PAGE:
virus



virus defined in 1951 year

virus - virus;
virus - A member of a group of sub-microscopic agents that infect plants and animals, usually manifesting their presence by causing disease, and are unable to multiply outside the host tissues. Also attack bacteria (such a virus is a Bacteriophage). The fully formed, mature, virus (or virion) consists of nucleic acid within a protein or protein and lipid coat. Nucleic acid is either DNA or RNA in animal viruses, RNA in plant viruses and DNA (and occasionally RNA) in bacteriophages. Infectivity resides in nucleic acid component, which is released from the virion into the infected cell, where it initiates synthesis of more virions. A few kinds of virion contain enzyme(s) involved in penetration of host cell. Of great agricultural and medical importance, causing, e.g. various diseases of potato, cereals; foot-and-mouth disease, common cold, influenza, poliomyelitis, small pox, measles, yellow fever. In plants mainly found in Angiosperms, but attack the cultivated mushroom, and have been isolated from a few other fungi; attack wild and domestic mammals, birds and insects, as well as man. Some virus infected plants are prized as ornamentals, e.g. certain tulips, variegated Abutilon. Some viruses, artificially introduced, are used as agents of biological control, e.g. polyhedral viruses attacking leaf eating insect larvae in forests; myxomatosis virus killing rabbits.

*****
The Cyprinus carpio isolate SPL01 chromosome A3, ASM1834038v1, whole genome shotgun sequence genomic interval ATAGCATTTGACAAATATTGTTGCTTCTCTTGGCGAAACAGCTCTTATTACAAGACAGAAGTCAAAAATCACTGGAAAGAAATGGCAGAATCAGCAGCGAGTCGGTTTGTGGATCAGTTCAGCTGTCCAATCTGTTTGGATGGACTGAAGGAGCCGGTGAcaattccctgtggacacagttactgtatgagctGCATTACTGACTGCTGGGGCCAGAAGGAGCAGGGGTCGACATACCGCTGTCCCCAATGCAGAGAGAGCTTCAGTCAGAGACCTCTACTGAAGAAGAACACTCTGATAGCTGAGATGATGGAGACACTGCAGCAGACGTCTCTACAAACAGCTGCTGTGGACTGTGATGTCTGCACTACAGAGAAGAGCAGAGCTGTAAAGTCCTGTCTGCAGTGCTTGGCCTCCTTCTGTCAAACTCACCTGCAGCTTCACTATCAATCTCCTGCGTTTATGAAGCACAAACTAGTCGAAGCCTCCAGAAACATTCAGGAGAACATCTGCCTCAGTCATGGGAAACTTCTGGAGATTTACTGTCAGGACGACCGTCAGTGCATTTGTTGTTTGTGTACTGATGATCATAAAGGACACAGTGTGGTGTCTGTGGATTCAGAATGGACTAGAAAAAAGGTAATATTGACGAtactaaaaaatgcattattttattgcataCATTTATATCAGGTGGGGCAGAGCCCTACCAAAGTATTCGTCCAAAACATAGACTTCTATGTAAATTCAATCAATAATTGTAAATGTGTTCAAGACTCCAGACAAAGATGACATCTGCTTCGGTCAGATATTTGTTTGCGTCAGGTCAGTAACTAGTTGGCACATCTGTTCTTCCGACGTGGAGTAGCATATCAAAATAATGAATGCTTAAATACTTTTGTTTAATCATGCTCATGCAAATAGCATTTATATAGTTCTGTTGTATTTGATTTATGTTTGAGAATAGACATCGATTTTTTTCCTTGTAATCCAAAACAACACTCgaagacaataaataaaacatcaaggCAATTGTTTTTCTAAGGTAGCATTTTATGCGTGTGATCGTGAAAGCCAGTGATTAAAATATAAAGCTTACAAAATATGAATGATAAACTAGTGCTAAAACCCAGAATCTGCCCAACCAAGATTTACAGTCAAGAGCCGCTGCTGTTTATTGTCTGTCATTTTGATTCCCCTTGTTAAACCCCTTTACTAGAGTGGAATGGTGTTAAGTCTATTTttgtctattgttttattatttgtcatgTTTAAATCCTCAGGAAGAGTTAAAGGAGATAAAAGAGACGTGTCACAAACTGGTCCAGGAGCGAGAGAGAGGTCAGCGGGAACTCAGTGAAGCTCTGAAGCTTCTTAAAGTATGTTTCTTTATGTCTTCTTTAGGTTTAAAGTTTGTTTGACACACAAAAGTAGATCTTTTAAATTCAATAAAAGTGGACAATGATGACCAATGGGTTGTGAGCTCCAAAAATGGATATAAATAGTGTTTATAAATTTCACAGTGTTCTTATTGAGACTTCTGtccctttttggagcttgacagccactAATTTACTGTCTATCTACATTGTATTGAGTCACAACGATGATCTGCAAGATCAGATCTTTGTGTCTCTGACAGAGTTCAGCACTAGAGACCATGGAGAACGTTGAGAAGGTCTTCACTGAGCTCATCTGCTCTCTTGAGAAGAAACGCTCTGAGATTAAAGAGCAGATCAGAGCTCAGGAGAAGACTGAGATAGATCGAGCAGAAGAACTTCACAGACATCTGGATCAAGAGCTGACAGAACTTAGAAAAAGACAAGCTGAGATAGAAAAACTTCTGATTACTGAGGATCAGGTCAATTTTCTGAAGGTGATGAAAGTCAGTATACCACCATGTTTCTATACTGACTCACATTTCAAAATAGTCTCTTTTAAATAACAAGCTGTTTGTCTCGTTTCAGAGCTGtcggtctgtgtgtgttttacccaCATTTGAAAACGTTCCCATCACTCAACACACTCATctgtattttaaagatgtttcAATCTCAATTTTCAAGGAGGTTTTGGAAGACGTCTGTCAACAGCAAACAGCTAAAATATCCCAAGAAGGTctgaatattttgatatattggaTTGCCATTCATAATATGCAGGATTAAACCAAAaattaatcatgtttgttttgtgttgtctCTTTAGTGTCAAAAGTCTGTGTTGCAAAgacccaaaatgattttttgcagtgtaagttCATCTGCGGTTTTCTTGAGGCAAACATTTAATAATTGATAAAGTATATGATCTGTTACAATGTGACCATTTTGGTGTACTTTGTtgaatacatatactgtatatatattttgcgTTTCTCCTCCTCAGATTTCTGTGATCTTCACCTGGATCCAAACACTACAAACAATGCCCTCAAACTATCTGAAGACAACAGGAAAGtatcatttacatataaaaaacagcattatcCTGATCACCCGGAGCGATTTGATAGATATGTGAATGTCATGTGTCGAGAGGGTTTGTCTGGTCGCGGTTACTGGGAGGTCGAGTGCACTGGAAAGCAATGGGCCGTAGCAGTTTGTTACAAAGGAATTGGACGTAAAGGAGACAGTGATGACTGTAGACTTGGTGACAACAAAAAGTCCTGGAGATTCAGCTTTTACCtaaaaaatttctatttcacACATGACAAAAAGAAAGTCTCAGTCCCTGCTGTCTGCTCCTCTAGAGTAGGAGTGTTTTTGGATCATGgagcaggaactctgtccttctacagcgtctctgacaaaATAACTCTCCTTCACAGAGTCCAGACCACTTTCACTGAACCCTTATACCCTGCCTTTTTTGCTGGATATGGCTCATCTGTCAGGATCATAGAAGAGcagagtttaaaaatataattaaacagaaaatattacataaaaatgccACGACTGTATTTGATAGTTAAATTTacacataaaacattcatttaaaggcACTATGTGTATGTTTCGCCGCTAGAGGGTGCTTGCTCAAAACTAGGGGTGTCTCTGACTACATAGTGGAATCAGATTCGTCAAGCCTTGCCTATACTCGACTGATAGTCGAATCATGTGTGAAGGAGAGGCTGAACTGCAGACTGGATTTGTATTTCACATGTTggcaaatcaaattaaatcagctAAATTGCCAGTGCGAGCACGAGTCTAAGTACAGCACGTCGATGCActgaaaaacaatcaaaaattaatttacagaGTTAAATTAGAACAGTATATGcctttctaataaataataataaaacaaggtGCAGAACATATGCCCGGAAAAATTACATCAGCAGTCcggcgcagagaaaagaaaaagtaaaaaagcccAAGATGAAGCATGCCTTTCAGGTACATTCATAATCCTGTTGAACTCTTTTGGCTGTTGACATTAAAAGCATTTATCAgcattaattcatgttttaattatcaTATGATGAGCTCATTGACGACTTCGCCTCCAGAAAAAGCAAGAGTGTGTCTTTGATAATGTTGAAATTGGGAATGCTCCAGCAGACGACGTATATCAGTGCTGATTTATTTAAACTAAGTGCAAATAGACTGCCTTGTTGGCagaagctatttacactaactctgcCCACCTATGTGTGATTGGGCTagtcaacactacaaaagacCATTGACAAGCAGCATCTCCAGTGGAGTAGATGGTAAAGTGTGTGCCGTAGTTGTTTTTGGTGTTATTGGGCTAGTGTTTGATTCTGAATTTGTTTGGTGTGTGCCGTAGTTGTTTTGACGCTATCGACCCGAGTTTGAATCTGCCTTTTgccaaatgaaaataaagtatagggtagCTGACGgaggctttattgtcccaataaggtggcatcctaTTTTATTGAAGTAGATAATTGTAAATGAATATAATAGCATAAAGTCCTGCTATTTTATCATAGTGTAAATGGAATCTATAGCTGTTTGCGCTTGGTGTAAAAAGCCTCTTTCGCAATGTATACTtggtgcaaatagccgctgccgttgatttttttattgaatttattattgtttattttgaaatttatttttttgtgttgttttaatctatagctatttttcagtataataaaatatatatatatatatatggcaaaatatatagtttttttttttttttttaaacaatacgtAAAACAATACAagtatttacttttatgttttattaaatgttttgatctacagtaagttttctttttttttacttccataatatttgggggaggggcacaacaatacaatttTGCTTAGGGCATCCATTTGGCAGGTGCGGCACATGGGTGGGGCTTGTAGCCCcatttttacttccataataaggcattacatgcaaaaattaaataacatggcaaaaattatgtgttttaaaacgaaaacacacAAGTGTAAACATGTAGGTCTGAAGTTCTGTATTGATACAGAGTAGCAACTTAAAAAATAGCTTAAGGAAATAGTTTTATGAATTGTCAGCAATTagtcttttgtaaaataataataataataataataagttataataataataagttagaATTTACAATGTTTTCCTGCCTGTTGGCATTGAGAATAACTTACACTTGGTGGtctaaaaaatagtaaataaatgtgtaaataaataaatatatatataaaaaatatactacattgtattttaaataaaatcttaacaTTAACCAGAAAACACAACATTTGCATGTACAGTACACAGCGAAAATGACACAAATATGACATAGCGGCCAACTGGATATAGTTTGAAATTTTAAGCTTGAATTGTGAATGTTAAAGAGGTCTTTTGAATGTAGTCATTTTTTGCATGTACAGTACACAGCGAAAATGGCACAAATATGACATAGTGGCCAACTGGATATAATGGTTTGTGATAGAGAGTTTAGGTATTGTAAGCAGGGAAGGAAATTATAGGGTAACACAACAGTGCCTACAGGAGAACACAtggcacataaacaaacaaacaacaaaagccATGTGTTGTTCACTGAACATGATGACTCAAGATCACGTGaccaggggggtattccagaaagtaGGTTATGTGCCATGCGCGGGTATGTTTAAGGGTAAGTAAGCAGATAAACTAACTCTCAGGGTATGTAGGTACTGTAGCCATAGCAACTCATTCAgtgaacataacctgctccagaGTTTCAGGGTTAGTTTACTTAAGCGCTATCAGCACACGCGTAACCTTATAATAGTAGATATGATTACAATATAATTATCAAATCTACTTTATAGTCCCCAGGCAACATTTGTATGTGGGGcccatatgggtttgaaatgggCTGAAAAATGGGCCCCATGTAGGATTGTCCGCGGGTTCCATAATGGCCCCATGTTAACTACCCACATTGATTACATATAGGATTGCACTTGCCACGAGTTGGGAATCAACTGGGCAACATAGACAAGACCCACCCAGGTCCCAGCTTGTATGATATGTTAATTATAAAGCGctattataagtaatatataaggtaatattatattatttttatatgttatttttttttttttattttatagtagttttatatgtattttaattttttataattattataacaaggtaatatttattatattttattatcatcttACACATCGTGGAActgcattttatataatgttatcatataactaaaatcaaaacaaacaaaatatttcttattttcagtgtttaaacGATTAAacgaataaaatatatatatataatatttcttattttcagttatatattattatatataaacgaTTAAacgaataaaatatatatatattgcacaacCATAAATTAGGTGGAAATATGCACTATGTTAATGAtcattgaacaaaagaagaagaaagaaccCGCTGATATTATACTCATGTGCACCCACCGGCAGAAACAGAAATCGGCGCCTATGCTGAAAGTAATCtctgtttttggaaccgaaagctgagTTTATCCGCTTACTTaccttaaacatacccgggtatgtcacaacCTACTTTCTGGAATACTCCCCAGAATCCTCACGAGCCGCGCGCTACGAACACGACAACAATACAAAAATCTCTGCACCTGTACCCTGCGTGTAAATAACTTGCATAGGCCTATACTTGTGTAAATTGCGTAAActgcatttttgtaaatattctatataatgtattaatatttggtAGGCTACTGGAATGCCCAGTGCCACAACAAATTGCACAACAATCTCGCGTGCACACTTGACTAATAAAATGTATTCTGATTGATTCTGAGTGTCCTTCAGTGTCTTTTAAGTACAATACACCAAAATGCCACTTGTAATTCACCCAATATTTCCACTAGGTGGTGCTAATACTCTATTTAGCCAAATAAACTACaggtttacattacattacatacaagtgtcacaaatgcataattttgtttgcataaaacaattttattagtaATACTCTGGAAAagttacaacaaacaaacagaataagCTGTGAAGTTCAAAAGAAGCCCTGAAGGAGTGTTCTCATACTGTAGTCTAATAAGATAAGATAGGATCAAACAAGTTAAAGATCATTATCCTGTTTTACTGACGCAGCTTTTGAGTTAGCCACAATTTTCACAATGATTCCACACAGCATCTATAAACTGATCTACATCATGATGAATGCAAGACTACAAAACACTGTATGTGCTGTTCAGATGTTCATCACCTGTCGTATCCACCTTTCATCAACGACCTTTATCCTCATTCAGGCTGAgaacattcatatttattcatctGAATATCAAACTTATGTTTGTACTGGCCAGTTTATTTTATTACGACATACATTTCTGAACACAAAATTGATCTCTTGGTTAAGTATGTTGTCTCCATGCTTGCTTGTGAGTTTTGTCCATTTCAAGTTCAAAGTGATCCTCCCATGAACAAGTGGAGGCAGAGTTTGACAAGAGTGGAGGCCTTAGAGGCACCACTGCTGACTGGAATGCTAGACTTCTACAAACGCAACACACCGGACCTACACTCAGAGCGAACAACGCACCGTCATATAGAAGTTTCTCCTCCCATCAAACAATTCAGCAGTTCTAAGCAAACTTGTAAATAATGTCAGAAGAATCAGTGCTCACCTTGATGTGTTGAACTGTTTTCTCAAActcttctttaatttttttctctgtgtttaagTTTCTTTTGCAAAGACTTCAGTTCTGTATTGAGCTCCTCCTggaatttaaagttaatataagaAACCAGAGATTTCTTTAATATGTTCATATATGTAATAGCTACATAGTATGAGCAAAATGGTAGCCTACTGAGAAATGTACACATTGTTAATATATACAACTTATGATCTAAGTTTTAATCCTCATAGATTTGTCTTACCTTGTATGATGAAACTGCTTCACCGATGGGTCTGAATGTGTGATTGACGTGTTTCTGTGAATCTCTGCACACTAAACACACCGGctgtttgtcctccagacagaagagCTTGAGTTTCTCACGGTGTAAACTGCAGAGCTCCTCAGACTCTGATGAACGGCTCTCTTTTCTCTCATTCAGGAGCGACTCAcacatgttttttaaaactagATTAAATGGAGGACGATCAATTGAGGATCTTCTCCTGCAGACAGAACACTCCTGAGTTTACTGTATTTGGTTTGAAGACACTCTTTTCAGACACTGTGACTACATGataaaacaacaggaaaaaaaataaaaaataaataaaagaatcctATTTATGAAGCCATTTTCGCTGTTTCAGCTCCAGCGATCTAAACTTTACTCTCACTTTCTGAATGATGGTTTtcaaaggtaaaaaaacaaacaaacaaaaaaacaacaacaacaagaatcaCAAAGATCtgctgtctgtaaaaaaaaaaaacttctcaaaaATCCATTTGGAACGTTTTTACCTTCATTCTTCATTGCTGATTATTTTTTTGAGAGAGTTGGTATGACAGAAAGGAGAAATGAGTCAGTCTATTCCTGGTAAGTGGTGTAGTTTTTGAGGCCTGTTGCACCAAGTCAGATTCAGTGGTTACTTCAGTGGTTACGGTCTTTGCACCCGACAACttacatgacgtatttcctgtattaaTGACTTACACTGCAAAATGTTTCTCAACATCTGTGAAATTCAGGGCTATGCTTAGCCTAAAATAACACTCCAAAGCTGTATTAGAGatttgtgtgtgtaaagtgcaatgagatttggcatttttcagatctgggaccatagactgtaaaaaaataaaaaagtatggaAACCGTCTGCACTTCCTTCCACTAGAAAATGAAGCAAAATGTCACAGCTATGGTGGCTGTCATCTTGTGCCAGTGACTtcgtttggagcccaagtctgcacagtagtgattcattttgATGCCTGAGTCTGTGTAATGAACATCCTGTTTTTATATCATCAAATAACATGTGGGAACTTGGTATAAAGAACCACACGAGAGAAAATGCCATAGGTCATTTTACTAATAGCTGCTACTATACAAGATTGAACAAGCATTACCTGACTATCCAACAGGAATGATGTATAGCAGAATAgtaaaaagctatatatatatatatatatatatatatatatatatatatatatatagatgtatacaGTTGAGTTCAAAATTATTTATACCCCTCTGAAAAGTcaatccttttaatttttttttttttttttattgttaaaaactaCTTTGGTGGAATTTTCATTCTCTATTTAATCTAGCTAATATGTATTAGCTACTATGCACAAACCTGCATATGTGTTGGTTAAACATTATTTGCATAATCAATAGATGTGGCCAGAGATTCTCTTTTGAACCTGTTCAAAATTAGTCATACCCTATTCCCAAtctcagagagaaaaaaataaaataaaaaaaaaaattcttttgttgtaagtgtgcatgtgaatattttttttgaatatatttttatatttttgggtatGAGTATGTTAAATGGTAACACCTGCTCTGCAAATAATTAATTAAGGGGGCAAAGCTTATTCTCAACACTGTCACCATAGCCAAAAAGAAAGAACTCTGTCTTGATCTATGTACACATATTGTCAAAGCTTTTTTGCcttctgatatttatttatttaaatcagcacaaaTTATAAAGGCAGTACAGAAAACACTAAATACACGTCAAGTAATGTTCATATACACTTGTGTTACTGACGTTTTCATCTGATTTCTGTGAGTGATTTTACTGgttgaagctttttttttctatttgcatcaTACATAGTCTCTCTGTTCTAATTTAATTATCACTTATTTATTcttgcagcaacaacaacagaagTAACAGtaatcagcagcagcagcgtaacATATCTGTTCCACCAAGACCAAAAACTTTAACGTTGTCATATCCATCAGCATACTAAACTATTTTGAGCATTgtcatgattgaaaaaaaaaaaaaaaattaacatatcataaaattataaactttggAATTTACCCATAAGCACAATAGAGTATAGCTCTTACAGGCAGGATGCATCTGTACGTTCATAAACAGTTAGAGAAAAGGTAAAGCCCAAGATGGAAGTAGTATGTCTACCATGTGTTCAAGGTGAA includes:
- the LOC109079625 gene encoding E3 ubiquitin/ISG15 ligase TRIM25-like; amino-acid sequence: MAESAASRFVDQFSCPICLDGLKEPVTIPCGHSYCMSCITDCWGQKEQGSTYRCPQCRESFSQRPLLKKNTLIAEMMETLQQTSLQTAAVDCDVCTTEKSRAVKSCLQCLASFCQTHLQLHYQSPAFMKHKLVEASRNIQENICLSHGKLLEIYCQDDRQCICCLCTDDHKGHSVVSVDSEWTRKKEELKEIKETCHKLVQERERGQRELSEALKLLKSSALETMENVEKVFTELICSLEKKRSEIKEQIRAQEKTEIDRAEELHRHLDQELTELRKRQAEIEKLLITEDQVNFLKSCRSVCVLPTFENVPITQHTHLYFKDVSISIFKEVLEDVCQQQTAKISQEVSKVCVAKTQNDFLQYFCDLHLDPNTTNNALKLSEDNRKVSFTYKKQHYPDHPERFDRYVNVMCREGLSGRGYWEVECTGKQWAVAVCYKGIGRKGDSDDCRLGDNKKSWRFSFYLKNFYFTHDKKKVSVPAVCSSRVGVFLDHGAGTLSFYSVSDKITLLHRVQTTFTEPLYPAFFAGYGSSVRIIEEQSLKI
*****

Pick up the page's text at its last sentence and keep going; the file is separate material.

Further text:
Viruses are transmitted from plant to plant mostly by insects, aphids being most common vectors. Some soil-borne viruses are transmitted by eelworms and a few by soil-borne phycomycete fungus root parasites, e.g. Olpidium. Other viruses are spread by plant to plant contact. Viruses that are systemic in plants are spread very effectively by vegetative propagation, in tubers, bulbs, runners, etc. Few viruses are seed-borne. Animal viruses are spread by insect vectors, by contact, or in droplets of mucus expelled from nose, throat and mouth of infected animal and inhaled by another. There has been much argument as to whether viruses are living or not. The fact is that they have some of the properties of obviously living things, and not others. Whether they are called living or nonliving adds nothing to our understanding of their properties. Some viruses have been obtained in crystalline form. Different viruses are of varying grades of complexity; those that are roughly spherical are between 150 and 1300 Angstroms in diameter.

near virus in Knolik


virionhome
letter "V"
start from "VI"
visceral arches

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